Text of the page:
Moreover, these advertisement and promotional efforts were limited
and dated. Mr. Yamagata represented that he advertised Unitek’s fuel product
throughout Hawai‘i in 2005; that he promoted Unitek at a conference in 2005 and
another in 2006; and that a local news station covered the opening of Unitek’s plant
in 2006. Yamagata Direct Decl. ¶¶ 13, 15, 16–17. Since 2006, the only
promotional efforts that Mr. Yamagata points to are responses to unidentified
“potential customers” that inquire as to Unitek’s fuel product, and to which Unitek
responds by sending a brochure and a promotional DVD. Id. ¶ 23.
The Court notes that up until the time of Chrysler’s alleged infringing
acts and the initiation of this lawsuit, Unitek never advertised ECODIESEL as a
diesel fuel product for motor vehicles or sold ECODIESEL to anyone for use in
motor vehicles. See, e.g., Yamagata PI Decl., Ex. 7 (stating that ECODIESEL is
not used in motor vehicles because of the high sulfur content). Thus, any secondary
meaning that could have been acquired would not have associated ECODIESEL as a
motor vehicle fuel with Unitek. Any evidence related to more recent advertisement
efforts by Unitek to market ECODIESEL as a motor vehicle fuel, evidence of Unitek
now exploring contracts to sell fuel for use in vehicles, or evidence of EPA
registration of ECODIESEL is irrelevant to the determination of secondary
meaning. Unitek must establish that its mark acquired secondary meaning at the
time and place that Chrysler began use of the mark. McCarthy § 15:4; Commerce
Nat’l Ins. Servs., Inc. v. Commerce Ins. Agency, Inc., 214 F.3d 432, 438 (3d Cir.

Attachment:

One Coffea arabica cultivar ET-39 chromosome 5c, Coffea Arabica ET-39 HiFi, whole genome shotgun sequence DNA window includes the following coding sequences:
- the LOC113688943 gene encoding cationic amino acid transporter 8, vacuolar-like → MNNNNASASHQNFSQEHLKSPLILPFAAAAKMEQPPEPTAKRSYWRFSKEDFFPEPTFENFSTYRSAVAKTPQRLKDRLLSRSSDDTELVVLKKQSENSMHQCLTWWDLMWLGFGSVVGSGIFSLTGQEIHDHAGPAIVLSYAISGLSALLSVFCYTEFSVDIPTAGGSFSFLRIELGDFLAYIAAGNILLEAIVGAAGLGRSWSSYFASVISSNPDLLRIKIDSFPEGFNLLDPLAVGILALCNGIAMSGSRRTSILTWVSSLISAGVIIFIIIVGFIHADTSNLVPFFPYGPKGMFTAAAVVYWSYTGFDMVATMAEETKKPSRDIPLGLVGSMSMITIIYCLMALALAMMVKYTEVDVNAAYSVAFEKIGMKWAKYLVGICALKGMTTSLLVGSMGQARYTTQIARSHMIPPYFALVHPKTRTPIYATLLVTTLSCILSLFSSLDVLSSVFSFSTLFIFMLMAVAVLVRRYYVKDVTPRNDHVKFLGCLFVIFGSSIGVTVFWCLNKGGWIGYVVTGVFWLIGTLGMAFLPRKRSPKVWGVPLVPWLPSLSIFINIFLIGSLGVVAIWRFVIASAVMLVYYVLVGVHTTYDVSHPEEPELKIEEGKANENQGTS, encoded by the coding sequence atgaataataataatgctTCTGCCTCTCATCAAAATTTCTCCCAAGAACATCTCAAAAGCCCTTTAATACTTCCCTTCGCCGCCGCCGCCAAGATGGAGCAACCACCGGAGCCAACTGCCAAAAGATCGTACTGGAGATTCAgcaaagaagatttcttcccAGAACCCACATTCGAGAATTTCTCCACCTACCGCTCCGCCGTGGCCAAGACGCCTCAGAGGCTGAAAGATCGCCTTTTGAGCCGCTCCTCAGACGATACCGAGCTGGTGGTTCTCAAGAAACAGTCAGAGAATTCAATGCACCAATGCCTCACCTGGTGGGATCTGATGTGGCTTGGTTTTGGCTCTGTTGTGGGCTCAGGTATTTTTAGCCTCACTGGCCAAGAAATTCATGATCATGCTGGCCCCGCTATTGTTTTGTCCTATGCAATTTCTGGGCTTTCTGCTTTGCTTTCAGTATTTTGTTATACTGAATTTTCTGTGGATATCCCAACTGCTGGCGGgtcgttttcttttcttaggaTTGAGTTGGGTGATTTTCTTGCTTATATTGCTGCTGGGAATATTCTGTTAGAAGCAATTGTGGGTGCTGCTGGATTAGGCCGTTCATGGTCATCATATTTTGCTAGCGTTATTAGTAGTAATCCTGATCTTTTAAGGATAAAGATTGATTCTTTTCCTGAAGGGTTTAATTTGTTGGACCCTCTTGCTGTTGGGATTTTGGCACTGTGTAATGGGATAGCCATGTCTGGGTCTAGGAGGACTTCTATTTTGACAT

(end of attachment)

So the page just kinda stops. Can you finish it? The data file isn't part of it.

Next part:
Unitek has also not provided any survey evidence to support its
argument for secondary meaning. Although survey evidence is not required to
prove secondary meaning, “‘[a]n expert survey of purchasers can provide the most
persuasive evidence of secondary meaning.’” Comm. For Idaho’s High Desert,
Inc. v. Yost, 92 F.3d 814, 822 (9th Cir. 1996) (quoting Vision Sports, Inc. v. Melville
Corp., 888 F.2d 609, 615 (9th Cir.1989)).
Consequently, the Court concludes that Unitek has not shown a
likelihood of success in establishing that ECODIESEL, as a descriptive mark, has
acquired the necessary secondary meaning to entitle it to trademark protection.
Unitek’s claim to a preliminary injunction fails for this reason alone, but the Court
will also address the likelihood of confusion element, which similarly does not
establish Unitek’s likelihood of success on the merits of its trademark infringement
Likelihood of Confusion
Even if Unitek could establish that its mark was valid and protectable,
the Court concludes that there is also no likelihood of confusion. The Court
concludes that the USPTO’s determination that there was a likelihood of confusion
between the marks is entitled to no preclusive effect. This is particularly so given
the fact that the USPTO was proceeding under the assumption that the marks were